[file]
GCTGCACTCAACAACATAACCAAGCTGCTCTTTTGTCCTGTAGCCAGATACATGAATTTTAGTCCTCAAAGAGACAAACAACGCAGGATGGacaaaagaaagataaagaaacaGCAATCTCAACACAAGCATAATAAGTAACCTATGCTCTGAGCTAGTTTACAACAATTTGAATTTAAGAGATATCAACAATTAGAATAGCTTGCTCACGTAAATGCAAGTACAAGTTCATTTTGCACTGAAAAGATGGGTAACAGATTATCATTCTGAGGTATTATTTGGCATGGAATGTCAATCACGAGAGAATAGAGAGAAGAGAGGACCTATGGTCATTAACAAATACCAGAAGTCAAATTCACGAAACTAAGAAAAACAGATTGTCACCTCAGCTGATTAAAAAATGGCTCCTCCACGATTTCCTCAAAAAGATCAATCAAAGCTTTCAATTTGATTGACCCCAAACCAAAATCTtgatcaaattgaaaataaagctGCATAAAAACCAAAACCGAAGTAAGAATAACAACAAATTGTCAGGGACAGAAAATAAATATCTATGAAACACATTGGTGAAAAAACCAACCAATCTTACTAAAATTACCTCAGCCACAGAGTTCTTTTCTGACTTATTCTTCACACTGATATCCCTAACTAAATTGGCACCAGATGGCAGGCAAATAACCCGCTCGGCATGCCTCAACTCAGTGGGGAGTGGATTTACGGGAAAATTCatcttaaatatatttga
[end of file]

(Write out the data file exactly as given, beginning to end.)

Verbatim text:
GCTGCACTCAACAACATAACCAAGCTGCTCTTTTGTCCTGTAGCCAGATACATGAATTTTAGTCCTCAAAGAGACAAACAACGCAGGATGGacaaaagaaagataaagaaacaGCAATCTCAACACAAGCATAATAAGTAACCTATGCTCTGAGCTAGTTTACAACAATTTGAATTTAAGAGATATCAACAATTAGAATAGCTTGCTCACGTAAATGCAAGTACAAGTTCATTTTGCACTGAAAAGATGGGTAACAGATTATCATTCTGAGGTATTATTTGGCATGGAATGTCAATCACGAGAGAATAGAGAGAAGAGAGGACCTATGGTCATTAACAAATACCAGAAGTCAAATTCACGAAACTAAGAAAAACAGATTGTCACCTCAGCTGATTAAAAAATGGCTCCTCCACGATTTCCTCAAAAAGATCAATCAAAGCTTTCAATTTGATTGACCCCAAACCAAAATCTtgatcaaattgaaaataaagctGCATAAAAACCAAAACCGAAGTAAGAATAACAACAAATTGTCAGGGACAGAAAATAAATATCTATGAAACACATTGGTGAAAAAACCAACCAATCTTACTAAAATTACCTCAGCCACAGAGTTCTTTTCTGACTTATTCTTCACACTGATATCCCTAACTAAATTGGCACCAGATGGCAGGCAAATAACCCGCTCGGCATGCCTCAACTCAGTGGGGAGTGGATTTACGGGAAAATTCatcttaaatatatttga